Yasmani Grandal was the Dodgers starting catcher for most of the 2017 season. You wouldn’t have known that, however, if you just started following them during the postseason, when Austin Barnes got almost all of the reps behind the plate and Grandal lodged only 11 plate appearances all October long. That dynamic, it seems, will carry over into 2018 as well, Jon Morosi reports. He says that the Dodgers are willing to trade Grandal this offseason.
Some of this is likely Dave Roberts’ confidence in Barnes, who put up a strong line of .289/.408/.486 as a backup in 262 plate appearances during the regular season (he was only 10-for-46 in the postseason). Some of it, though, could be based on the fact that Grandal entering arbitration and looking for a raise over his $5.5 million salary. Which is actually not bad for a catcher who hit 22 homers and posted a 100 OPS+ while playing solid defense.
Tomorrow is the non-tender trade deadline, so the Dodgers are understandably sending out feelers to see if some team will give up something good for Grandal before the Dodgers have to decide whether to tender Grandal a contract. Any club looking to add Grandal, however, would no doubt prefer to wait until after tomorrow to see if there is any chance they can sign him as a free agent, which he would be if he were non-tendered by L.A., as opposed to having to give up talent to acquire him.
Athletics president Dave Kaval is ready to take full advantage of the interleague series between the Giants and A’s this season. While the two teams customarily play a few preseason “Battle of the Bay” games each year, they’re also scheduled to meet each other six times during the regular season; once for a three-game set in San Francisco, then for a three-game set in Oakland. On Saturday, Kaval announced that any Giants fans looking to park at the Coliseum this year will be charged $50 instead of the standard, general admission $30 — an additional “rivalry fee” that can be easily waived by shouting, “Go A’s!” at the gate.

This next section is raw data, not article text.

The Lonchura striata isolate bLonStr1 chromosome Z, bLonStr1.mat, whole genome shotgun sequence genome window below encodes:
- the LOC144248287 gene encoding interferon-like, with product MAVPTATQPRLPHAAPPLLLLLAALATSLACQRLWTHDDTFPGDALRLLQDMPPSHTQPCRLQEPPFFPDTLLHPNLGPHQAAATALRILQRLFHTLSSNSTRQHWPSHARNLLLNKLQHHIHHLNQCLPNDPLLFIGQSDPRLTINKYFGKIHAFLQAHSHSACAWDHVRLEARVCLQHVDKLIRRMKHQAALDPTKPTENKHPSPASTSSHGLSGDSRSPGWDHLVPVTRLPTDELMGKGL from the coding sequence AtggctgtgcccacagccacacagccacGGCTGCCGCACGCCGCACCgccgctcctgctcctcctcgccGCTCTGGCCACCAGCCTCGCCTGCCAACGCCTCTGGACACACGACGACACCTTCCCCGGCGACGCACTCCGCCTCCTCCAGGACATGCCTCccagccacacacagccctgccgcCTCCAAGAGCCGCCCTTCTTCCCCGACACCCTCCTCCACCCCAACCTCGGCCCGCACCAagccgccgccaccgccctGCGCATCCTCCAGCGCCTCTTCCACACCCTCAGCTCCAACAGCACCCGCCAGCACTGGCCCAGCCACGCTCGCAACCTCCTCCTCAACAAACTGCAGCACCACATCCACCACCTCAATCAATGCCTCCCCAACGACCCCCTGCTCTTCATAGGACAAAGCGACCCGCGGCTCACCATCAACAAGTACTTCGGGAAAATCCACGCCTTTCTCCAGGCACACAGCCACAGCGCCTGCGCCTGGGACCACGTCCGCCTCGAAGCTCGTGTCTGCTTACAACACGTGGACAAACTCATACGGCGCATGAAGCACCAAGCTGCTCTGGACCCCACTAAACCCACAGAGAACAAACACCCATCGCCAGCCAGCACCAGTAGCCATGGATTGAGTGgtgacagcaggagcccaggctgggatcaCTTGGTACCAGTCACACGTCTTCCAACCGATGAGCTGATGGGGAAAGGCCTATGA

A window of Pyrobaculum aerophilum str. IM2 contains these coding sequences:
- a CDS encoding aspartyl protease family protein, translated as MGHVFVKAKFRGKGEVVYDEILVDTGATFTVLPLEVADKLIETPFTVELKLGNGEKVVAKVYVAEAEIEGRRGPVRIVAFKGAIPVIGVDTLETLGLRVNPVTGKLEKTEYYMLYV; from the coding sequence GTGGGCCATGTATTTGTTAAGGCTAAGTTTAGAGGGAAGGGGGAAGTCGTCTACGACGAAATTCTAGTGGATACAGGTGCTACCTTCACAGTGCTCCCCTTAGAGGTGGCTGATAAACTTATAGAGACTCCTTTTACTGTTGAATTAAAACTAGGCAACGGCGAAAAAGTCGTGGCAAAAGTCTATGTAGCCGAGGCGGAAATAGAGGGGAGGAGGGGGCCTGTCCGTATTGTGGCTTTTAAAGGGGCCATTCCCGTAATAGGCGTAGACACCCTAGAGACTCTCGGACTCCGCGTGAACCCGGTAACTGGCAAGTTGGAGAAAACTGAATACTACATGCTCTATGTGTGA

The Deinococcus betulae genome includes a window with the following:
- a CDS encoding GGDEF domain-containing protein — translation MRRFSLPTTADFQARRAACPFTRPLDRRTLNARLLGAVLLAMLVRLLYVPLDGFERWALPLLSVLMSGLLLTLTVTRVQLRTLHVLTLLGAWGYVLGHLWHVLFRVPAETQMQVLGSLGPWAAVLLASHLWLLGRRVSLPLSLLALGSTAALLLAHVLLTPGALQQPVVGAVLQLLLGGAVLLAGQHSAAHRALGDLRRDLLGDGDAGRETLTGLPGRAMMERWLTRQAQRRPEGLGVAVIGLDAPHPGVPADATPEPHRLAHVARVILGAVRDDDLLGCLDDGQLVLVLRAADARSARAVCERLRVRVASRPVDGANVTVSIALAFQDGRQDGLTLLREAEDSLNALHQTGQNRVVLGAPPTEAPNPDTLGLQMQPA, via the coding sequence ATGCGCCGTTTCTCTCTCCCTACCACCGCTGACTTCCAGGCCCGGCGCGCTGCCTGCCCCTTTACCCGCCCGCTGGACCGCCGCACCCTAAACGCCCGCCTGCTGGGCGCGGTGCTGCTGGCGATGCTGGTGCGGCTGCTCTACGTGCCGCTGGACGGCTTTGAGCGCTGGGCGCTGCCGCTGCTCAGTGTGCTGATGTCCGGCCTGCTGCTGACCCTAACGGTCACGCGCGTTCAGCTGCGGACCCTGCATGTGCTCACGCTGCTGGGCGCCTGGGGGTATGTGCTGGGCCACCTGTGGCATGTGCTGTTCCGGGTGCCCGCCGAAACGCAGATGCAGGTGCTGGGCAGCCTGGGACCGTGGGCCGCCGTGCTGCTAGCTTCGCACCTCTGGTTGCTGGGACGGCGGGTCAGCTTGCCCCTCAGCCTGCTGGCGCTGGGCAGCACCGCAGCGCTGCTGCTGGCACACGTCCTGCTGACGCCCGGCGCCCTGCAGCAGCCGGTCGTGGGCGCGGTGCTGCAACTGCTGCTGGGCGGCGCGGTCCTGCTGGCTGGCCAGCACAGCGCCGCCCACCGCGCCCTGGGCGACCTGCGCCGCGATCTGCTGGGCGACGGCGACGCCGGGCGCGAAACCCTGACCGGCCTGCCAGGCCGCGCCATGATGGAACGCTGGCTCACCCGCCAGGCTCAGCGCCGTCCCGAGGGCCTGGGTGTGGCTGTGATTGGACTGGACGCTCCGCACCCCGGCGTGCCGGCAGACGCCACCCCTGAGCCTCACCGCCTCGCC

This isn’t the first time that a major-league team has tried to keep rival fans at bay, though Kaval doesn’t seem all that intent on actually driving fans away from the ballpark. Back in 2012, the Nationals staged a “Take Back the Park” campaign after people began complaining that Phillies fans were overtaking Nationals Park during rivalry games. They limited a single-series presale of Nats-Phillies tickets to buyers within Maryland, Virginia and the District of Columbia in hopes of filling the stands with a few more friendly faces. Washington COO Andy Feffer told the press that while he would treat all guests with “respect and courtesy,” he wanted Phillies fans to feel irked enough to pay attention to the Nationals. In the end, things went… well, a little south for all involved.
Whether the Giants are planning any retaliatory measures has yet to be seen, but it’s not as if this is going to be an enforceable rule. The real travesty here, if you’re an A’s fan or just pretending to be one, is that the parking fees have increased from $20 to $30 this season. Unless you’re a season ticket holder with a prepaid $10 parking permit, it’s far better to brave the crowds and take advantage of local public transportation. There are bound to be far fewer irate Giants fans on BART than at the gates — even if the gag only lasts a few days out of the year.